As in COBWEB, AUTOCLASS [ Cheeseman et al., 1988], and other systems [Anderson & Matessa, 1991], we will assume that clusters, , are described probabilistically: each variable value has an associated conditional probability, , which reflects the proportion of observations in that exhibit the value, , along variable . In fact, each variable value is actually associated with the number of observations in the cluster having that value; probabilities are computed `on demand' for purposes of evaluation.

**Figure 1:** A probabilistic categorization tree.

Probabilistically-described clusters arranged in a tree
form a hierarchical
clustering known as a probabilistic categorization tree. Each set of
sibling clusters partitions the observations covered by the common parent.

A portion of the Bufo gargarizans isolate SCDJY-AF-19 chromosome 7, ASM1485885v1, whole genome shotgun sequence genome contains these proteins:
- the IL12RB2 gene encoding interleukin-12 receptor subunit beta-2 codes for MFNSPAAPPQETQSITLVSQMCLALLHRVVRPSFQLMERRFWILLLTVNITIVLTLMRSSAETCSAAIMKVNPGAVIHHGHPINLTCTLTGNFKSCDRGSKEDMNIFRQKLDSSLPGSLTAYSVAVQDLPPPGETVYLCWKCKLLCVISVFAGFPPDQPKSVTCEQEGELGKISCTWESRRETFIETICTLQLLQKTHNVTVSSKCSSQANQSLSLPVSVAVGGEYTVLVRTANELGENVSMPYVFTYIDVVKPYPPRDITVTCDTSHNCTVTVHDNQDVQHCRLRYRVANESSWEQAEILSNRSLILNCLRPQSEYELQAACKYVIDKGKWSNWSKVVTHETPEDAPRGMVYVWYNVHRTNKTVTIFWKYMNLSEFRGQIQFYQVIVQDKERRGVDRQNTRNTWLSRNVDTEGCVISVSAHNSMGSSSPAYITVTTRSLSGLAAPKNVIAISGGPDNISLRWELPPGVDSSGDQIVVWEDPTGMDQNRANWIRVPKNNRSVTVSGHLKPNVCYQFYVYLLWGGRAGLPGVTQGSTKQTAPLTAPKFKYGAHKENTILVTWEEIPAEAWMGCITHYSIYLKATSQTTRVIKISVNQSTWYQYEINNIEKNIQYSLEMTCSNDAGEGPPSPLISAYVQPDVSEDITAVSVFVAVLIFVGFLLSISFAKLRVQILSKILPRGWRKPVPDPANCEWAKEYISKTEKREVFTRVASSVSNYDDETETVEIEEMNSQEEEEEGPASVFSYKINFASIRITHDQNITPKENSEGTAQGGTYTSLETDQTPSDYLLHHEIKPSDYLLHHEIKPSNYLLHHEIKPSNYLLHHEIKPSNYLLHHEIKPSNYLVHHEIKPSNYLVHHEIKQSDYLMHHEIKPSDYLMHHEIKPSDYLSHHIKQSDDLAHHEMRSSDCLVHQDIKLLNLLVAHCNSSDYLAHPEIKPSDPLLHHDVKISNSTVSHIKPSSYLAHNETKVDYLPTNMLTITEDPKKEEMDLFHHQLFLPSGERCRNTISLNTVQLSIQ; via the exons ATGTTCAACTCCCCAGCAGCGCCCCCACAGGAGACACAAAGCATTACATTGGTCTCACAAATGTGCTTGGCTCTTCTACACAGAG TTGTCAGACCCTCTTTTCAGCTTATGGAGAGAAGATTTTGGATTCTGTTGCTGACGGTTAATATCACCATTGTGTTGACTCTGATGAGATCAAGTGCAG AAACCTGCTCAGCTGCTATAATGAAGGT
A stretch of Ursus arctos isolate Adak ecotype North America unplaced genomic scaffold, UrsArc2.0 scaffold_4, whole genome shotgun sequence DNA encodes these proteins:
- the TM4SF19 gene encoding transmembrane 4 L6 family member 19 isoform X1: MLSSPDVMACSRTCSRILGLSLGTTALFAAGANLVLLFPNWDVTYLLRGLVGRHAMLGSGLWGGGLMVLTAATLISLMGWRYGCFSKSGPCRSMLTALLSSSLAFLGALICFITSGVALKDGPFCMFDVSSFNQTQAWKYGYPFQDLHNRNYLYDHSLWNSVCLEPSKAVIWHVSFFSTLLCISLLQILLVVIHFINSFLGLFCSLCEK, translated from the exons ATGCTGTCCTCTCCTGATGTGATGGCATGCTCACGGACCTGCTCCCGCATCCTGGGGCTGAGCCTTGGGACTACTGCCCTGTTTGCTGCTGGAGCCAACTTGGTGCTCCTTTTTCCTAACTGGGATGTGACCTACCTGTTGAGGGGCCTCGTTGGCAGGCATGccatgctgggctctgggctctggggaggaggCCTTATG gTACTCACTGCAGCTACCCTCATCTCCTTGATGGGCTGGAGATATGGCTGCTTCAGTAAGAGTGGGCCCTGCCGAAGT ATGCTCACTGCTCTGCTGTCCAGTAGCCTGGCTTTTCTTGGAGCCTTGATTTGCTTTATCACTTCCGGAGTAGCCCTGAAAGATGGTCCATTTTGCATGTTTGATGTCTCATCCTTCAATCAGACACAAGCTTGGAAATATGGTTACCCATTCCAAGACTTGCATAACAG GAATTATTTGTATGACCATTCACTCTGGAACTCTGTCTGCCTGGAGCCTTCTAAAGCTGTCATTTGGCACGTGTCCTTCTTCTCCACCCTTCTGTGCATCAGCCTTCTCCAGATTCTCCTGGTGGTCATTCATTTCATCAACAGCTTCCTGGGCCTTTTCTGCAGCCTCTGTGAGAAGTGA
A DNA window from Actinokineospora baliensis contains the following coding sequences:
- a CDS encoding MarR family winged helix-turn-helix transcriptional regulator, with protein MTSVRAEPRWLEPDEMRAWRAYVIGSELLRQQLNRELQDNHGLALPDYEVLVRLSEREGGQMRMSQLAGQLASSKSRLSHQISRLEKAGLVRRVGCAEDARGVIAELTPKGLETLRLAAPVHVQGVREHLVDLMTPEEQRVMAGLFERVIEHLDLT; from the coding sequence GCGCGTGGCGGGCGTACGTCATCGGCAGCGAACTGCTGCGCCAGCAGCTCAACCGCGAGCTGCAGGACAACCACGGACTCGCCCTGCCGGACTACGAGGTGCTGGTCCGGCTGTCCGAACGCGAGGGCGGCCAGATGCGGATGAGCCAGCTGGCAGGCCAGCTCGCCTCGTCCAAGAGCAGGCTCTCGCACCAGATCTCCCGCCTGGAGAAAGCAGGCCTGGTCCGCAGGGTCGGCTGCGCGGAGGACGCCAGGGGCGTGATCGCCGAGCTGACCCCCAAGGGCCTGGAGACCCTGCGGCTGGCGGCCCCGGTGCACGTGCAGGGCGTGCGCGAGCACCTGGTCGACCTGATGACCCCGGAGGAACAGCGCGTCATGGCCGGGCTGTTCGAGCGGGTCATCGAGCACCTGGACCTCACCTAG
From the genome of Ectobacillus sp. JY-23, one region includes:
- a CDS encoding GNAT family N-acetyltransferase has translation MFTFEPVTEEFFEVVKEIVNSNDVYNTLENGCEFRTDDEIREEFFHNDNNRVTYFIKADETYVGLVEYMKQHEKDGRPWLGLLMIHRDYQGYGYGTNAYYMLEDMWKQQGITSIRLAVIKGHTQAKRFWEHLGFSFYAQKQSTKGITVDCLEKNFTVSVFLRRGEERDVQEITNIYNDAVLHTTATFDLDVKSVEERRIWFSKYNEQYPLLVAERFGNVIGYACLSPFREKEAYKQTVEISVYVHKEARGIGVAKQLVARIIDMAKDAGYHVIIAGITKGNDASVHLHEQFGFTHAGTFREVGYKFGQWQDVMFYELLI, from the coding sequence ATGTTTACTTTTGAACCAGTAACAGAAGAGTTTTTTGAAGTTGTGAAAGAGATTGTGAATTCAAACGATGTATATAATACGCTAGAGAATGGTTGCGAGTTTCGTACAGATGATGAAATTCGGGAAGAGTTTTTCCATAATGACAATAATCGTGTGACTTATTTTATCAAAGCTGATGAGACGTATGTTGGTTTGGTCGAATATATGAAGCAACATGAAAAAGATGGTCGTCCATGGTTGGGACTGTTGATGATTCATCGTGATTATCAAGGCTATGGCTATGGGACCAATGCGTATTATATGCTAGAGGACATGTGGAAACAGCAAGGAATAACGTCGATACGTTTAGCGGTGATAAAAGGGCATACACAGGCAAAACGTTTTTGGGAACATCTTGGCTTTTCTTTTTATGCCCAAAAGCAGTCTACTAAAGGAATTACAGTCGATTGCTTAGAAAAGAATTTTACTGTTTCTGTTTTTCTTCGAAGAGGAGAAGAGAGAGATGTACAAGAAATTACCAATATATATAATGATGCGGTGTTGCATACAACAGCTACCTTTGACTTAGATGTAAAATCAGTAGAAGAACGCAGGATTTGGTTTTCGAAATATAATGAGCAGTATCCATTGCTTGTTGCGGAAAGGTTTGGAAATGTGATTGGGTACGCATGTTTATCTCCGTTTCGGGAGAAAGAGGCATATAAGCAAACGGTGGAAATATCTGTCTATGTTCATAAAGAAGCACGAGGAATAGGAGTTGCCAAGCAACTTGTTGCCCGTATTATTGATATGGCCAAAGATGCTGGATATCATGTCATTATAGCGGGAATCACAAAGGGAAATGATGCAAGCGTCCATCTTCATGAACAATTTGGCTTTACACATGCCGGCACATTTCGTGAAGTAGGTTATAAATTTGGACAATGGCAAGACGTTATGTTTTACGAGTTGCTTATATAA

There is a single * root* cluster, identical in structure to other
clusters, but covering all observations and containing frequency
information necessary to compute 's as required
by category utility. Figure 1 gives
an example of a probablistic categorization
tree (i.e., a hierarchical clustering) in which each node
is a cluster of observations summarized probabilistically.
Observations are at leaves and are described by three variables:
` Size`, ` Color`, and ` Shape`.

Douglas H. Fisher

Sat Mar 30 11:37:23 CST 1996